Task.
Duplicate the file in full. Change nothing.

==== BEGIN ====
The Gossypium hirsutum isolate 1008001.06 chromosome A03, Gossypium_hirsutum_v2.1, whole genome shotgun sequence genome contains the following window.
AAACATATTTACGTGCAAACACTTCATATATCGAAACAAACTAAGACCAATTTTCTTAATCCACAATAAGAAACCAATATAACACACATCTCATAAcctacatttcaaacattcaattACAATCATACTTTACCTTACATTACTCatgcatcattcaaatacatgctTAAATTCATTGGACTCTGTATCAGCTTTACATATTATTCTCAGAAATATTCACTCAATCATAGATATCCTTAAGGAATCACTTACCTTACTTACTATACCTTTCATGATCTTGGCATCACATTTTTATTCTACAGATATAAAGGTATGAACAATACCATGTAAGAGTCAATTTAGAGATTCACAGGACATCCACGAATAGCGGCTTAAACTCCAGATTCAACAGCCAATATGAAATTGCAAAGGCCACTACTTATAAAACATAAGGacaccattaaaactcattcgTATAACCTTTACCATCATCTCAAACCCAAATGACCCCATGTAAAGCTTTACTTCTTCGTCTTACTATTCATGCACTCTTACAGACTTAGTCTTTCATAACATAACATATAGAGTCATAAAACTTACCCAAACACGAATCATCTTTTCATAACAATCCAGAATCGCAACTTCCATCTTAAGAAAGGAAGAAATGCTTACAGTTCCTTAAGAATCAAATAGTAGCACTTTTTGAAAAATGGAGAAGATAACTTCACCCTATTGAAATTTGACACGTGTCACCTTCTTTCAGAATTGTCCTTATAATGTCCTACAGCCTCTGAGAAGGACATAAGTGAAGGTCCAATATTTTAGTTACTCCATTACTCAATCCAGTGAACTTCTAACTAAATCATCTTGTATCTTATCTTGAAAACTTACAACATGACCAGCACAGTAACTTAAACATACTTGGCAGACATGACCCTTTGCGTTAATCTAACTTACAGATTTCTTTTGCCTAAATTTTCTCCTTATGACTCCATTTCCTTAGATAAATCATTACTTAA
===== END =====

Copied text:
The Gossypium hirsutum isolate 1008001.06 chromosome A03, Gossypium_hirsutum_v2.1, whole genome shotgun sequence genome contains the following window.
AAACATATTTACGTGCAAACACTTCATATATCGAAACAAACTAAGACCAATTTTCTTAATCCACAATAAGAAACCAATATAACACACATCTCATAAcctacatttcaaacattcaattACAATCATACTTTACCTTACATTACTCatgcatcattcaaatacatgctTAAATTCATTGGACTCTGTATCAGCTTTACATATTATTCTCAGAAATATTCACTCAATCATAGATATCCTTAAGGAATCACTTACCTTACTTACTATACCTTTCATGATCTTGGCATCACATTTTTATTCTACAGATATAAAGGTATGAACAATACCATGTAAGAGTCAATTTAGAGATTCACAGGACATCCACGAATAGCGGCTTAAACTCCAGATTCAACAGCCAATATGAAATTGCAAAGGCCACTACTTATAAAACATAAGGacaccattaaaactcattcgTATAACCTTTACCATCATCTCAAACCCAAATGACCCCATGTAAAGCTTTACTTCTTCGTCTTACTATTCATGCACTCTTACAGACTTAGTCTTTCATAACATAACATATAGAGTCATAAAACTTACCCAAACACGAATCATCTTTTCATAACAATCCAGAATCGCAACTTCCATCTTAAGAAAGGAAGAAATGCTTACAGTTCCTTAAGAATCAAATAGTAGCACTTTTTGAAAAATGGAGAAGATAACTTCACCCTATTGAAATTTGACACGTGTCACCTTCTTTCAGAATTGTCCTTATAATGTCCTACAGCCTCTGAGAAGGACATAAGTGAAGGTCCAATATTTTAGTTACTCCATTACTCAATCCAGTGAACTTCTAACTAAATCATCTTGTATCTTATCTTGAAAACTTACAACATGACCAGCACAGTAACTTAAACATACTTGGCAGACATGACCCTTTGCGTTAATCTAACTTACAGATTTCTTTTGCCTAAATTTTCTCCTTATGACTCCATTTCCTTAGATAAATCATTACTTAA